There is accelerating momentum and opportunity for designating very large marine protected areas. A very large percentage of MPAs are tiny - nearly 50% are smaller than 10 sq km. Both small and large MPAs can export adult or larvae marine species and be useful for human fisheries (by supplementing populations in surrounding areas), but MPAs are less useful for biodiversity if the animals they export suffer significant fishing mortality. MPAs that can reduce mortality and protect critical life history phases where they occur are much more effective than those that do not.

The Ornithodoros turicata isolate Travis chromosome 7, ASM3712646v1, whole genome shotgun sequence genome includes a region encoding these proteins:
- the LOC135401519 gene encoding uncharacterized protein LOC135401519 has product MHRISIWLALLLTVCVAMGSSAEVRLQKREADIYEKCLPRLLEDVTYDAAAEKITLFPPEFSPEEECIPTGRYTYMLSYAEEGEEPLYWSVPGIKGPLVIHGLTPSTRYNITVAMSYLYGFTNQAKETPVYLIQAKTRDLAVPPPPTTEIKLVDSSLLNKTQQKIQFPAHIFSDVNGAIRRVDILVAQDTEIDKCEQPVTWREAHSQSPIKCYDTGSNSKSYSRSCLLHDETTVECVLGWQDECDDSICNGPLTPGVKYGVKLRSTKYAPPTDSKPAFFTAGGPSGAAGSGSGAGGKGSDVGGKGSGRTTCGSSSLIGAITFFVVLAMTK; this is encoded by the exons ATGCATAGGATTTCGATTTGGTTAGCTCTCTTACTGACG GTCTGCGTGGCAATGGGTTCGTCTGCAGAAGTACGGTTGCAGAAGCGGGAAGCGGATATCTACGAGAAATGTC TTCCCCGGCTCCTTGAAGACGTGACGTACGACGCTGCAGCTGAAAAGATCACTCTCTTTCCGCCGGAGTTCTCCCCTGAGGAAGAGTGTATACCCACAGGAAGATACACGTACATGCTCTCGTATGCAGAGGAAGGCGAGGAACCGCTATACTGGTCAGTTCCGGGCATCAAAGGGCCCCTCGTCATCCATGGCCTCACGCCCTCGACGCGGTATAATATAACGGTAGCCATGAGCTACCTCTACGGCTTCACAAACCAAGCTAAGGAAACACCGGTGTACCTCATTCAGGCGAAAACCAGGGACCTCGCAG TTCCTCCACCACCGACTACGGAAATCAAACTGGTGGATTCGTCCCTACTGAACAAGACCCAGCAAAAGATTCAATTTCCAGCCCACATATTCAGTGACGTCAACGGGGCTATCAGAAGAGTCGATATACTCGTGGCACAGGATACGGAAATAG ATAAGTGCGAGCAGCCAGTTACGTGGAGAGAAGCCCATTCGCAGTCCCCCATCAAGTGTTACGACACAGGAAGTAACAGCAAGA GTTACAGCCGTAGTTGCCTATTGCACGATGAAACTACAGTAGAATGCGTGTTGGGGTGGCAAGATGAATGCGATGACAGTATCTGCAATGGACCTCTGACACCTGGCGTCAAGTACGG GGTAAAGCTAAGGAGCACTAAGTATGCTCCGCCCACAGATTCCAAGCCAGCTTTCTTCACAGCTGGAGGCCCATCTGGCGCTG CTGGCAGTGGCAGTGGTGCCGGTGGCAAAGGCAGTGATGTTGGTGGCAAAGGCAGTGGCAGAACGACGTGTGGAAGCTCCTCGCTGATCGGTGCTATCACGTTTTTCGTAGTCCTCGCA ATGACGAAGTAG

Research suggests large MPAs are much more cost-effective to implement and manage compared to smaller MPAs (McCrea-Stroub et al 2010), and in general larger areas will provide better protection from activities that occur outside the MPA. However, it is important to note that small and well managed MPAs can still achieve important conservation benefits. A growing number of large MPAs cover the oceans of many countries and high seas areas protecting diverse pelagic ecosystems, offshore seamounts, and ocean trenches, including the recently designated St Helena Marine Protected Zone in the UK and Rapa Nui Rahui Marine Protected Area.
BOLD - designated and implemented
* Officially designated, but not yet implemented
**Establishment of the MPA was ruled illegal by a UN tribunal in March 2015. Status uncertain.